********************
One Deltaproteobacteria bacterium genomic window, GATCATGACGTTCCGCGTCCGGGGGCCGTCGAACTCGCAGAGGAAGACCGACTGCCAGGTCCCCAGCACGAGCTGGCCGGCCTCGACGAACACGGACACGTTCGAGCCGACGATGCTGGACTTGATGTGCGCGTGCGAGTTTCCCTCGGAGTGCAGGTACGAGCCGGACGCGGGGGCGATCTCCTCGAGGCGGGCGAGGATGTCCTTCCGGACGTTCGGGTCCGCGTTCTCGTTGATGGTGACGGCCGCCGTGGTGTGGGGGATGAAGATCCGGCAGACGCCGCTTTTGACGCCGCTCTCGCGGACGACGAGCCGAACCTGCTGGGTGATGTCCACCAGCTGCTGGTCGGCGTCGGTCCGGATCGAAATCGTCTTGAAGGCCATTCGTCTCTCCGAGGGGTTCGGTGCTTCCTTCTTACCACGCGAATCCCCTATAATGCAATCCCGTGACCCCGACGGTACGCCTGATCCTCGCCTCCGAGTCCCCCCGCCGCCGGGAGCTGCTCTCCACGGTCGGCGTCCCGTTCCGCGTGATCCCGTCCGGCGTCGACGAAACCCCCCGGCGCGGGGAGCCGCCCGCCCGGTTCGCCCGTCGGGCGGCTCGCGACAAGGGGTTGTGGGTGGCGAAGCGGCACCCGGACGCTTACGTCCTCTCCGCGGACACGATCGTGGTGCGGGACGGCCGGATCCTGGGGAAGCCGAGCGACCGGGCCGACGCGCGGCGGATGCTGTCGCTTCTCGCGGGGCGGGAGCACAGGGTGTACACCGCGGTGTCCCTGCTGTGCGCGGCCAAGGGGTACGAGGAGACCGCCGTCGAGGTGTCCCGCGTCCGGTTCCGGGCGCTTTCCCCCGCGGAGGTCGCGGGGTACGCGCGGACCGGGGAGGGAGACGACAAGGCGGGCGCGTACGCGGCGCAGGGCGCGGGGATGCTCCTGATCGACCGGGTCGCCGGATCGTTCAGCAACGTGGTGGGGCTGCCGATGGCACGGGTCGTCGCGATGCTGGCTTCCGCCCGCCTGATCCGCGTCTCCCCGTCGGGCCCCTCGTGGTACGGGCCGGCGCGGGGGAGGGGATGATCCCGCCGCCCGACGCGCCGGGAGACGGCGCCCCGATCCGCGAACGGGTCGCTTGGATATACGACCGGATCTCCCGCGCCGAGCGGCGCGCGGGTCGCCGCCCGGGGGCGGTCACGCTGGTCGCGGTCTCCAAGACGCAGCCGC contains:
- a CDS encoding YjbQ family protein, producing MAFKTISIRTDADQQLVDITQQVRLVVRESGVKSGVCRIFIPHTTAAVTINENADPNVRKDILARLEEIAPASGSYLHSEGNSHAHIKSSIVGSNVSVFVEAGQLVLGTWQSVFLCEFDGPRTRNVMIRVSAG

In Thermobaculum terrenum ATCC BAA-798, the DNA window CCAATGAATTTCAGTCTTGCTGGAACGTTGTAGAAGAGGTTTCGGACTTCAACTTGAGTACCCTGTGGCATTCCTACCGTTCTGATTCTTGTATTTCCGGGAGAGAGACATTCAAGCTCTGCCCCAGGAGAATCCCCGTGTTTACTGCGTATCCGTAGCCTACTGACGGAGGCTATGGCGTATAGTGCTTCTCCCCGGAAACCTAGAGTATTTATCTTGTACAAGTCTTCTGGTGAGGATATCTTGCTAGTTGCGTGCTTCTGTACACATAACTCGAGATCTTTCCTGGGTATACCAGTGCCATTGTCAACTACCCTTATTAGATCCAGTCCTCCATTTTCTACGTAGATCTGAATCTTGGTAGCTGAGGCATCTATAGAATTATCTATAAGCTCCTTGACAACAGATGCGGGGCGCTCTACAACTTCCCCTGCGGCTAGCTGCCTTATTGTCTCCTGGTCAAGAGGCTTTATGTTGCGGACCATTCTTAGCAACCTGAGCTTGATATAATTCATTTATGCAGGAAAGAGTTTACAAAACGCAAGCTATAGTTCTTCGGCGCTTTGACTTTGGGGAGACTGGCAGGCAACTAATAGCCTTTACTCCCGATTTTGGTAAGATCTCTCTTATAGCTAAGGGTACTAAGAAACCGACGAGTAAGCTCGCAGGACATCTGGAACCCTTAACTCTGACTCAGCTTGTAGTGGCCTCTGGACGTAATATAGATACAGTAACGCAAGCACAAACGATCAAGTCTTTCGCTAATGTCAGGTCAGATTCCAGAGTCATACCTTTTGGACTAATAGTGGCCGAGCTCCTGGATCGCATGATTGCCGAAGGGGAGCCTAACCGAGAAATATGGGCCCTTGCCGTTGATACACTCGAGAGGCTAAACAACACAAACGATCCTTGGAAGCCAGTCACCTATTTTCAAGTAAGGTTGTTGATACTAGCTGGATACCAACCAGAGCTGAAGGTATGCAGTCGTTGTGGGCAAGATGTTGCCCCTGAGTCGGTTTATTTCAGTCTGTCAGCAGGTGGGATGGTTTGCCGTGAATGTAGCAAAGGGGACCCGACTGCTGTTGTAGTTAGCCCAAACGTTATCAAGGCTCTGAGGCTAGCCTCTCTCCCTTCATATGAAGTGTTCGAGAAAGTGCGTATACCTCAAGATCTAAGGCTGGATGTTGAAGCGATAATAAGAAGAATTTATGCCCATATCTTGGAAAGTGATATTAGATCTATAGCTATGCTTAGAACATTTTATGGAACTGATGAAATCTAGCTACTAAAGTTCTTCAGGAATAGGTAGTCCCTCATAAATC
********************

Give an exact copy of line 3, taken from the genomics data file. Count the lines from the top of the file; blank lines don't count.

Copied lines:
In Thermobaculum terrenum ATCC BAA-798, the DNA window CCAATGAATTTCAGTCTTGCTGGAACGTTGTAGAAGAGGTTTCGGACTTCAACTTGAGTACCCTGTGGCATTCCTACCGTTCTGATTCTTGTATTTCCGGGAGAGAGACATTCAAGCTCTGCCCCAGGAGAATCCCCGTGTTTACTGCGTATCCGTAGCCTACTGACGGAGGCTATGGCGTATAGTGCTTCTCCCCGGAAACCTAGAGTATTTATCTTGTACAAGTCTTCTGGTGAGGATATCTTGCTAGTTGCGTGCTTCTGTACACATAACTCGAGATCTTTCCTGGGTATACCAGTGCCATTGTCAACTACCCTTATTAGATCCAGTCCTCCATTTTCTACGTAGATCTGAATCTTGGTAGCTGAGGCATCTATAGAATTATCTATAAGCTCCTTGACAACAGATGCGGGGCGCTCTACAACTTCCCCTGCGGCTAGCTGCCTTATTGTCTCCTGGTCAAGAGGCTTTATGTTGCGGACCATTCTTAGCAACCTGAGCTTGATATAATTCATTTATGCAGGAAAGAGTTTACAAAACGCAAGCTATAGTTCTTCGGCGCTTTGACTTTGGGGAGACTGGCAGGCAACTAATAGCCTTTACTCCCGATTTTGGTAAGATCTCTCTTATAGCTAAGGGTACTAAGAAACCGACGAGTAAGCTCGCAGGACATCTGGAACCCTTAACTCTGACTCAGCTTGTAGTGGCCTCTGGACGTAATATAGATACAGTAACGCAAGCACAAACGATCAAGTCTTTCGCTAATGTCAGGTCAGATTCCAGAGTCATACCTTTTGGACTAATAGTGGCCGAGCTCCTGGATCGCATGATTGCCGAAGGGGAGCCTAACCGAGAAATATGGGCCCTTGCCGTTGATACACTCGAGAGGCTAAACAACACAAACGATCCTTGGAAGCCAGTCACCTATTTTCAAGTAAGGTTGTTGATACTAGCTGGATACCAACCAGAGCTGAAGGTATGCAGTCGTTGTGGGCAAGATGTTGCCCCTGAGTCGGTTTATTTCAGTCTGTCAGCAGGTGGGATGGTTTGCCGTGAATGTAGCAAAGGGGACCCGACTGCTGTTGTAGTTAGCCCAAACGTTATCAAGGCTCTGAGGCTAGCCTCTCTCCCTTCATATGAAGTGTTCGAGAAAGTGCGTATACCTCAAGATCTAAGGCTGGATGTTGAAGCGATAATAAGAAGAATTTATGCCCATATCTTGGAAAGTGATATTAGATCTATAGCTATGCTTAGAACATTTTATGGAACTGATGAAATCTAGCTACTAAAGTTCTTCAGGAATAGGTAGTCCCTCATAAATC